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Commercial overview of the shipping industry

There are two sides to the Philippine shipping industry, and both can only be described in superlative terms. The Philippines is an archipelagic country of more than 7,000 islands, and so shipping provides a vital link throughout the country. The domestic shipping industry, however, is probably best remembered for the ill-fated collision between the passenger ferry Doña Paz and the petroleum product tanker Vector, which happened on 20 December 1987 and resulted in more than 4,000 deaths – the worst disaster at sea in peacetime. As could be expected, it spawned a considerable amount of litigation in the Philippines and the United States. In 2017, the Philippine domestic fleet consisted of 33,347 registered vessels, which moved people and cargo throughout the archipelago.

The Philippines is one of the largest providers of seafarers to the world's merchant marine fleet. In fact, it provides more than 30 per cent of the world's seafarers. In 2017, the Philippines deployed 378,072 seafarers internationally, and the number is projected to grow each year. In 2018, the nation earned more than US$28.94 billion from overseas Filipino workers, and of that total, almost US$6.1 billion came from Filipino seafarers employed by the world's merchant marine fleet. In 2018, the personal remittances of overseas Filipino workers constituted 9.7 per cent of the Philippines' gross domestic product.

The largest port in the Philippines is Manila, on the island of Luzon in the northern part of the country. In 2018, the total Philippine cargo throughput was recorded at around 256 million MT, and of that total, 103.16 million MT came from the Manila and Northern Luzon Ports alone. In central Philippines, the Panay Guimaras ports serve as the main hub for the distribution of goods within the central islands with a 12.017 million MT cargo throughput. Surigao and Davao are the major ports in the southern Philippines' island of Mindanao, which is largely the source of agricultural exports. The said ports' cargo throughput was recorded at 27.75 million MT and 18.49 million MT, respectively. In 2018, the Philippines imported US$109.92 million (free on board (FOB) value) worth of goods, while at the same time exporting goods worth US$67.48 million (FOB value). This trade is almost entirely dependent on shipping, which is the vital link between the islands of the Philippines and the rest of the world.

General overview of the legislative framework

The Philippines is a civil law country. The New Civil Code of the Philippines, which was enacted in 1949, was based on the Spanish Civil Code, but it is written in English rather than Spanish. The Philippines is no longer a Spanish-speaking country, so all enacted laws are in English and court proceedings are conducted in English. The Philippines also has a Code of Commerce, which is based on the Spanish Code of Commerce 1885. The Law on Obligations and Contracts is part of the New Civil Code, while the rules on domestic carriage of goods are set out in both the New Civil Code and the Code of Commerce. The latter also provides for the law on charter parties, collision and general average. Salvage is covered under a special law.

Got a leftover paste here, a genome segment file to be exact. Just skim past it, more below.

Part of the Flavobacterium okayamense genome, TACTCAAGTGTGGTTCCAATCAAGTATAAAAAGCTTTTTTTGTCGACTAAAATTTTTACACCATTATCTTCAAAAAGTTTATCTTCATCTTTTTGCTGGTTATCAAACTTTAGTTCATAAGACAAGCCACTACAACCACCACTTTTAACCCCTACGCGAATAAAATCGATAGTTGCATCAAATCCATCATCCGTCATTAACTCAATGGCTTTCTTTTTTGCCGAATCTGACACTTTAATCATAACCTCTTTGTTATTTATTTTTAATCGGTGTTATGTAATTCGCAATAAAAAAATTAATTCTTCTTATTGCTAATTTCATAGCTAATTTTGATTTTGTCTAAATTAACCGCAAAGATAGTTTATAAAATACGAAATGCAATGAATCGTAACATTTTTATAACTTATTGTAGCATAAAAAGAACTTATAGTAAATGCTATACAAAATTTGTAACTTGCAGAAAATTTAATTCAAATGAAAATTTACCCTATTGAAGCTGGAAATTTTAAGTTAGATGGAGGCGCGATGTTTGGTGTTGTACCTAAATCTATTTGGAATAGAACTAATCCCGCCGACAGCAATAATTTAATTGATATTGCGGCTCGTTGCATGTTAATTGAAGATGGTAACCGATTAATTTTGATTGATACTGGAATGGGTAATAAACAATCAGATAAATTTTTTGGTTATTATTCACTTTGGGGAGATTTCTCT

The Philippines also follows the system of judicial precedents and, therefore, the decisions of the Philippine Supreme Court, written in English, interpreting the provisions of the Civil Code, the Code of Commerce and other legislation, have the force of law. For the carriage of goods to and from Philippine ports in foreign trade, the Philippines adopted the United States Carriage of Goods by Sea Act of 1936 (the Philippine COGSA), which is basically the Hague Rules.

As mentioned above, the Philippines is a major provider of seafarers to the world's merchant marine fleet. More recent shipping-related legislation has tended to be with regard to overseas Filipino workers. As a result, on 13 March 2014, the Philippine Congress enacted Republic Act No. 10635, which established the Maritime Industry Authority (MARINA) as the single maritime administration responsible for the implementation and enforcement of the STCW Convention, as amended, and the international agreements or covenants related thereto.

In August 2012, the Philippines became the 30th member country of the International Labour Organization to adopt the Maritime Labour Convention of 2006. The adoption of the MLC 2006, the 'seafarer's bill of rights', was a concrete effort to protect the rights of Filipino seafarers at home and overseas. By doing so, the Philippine government recognised the significant contribution by Filipino seafarers to the growth of the country's economy.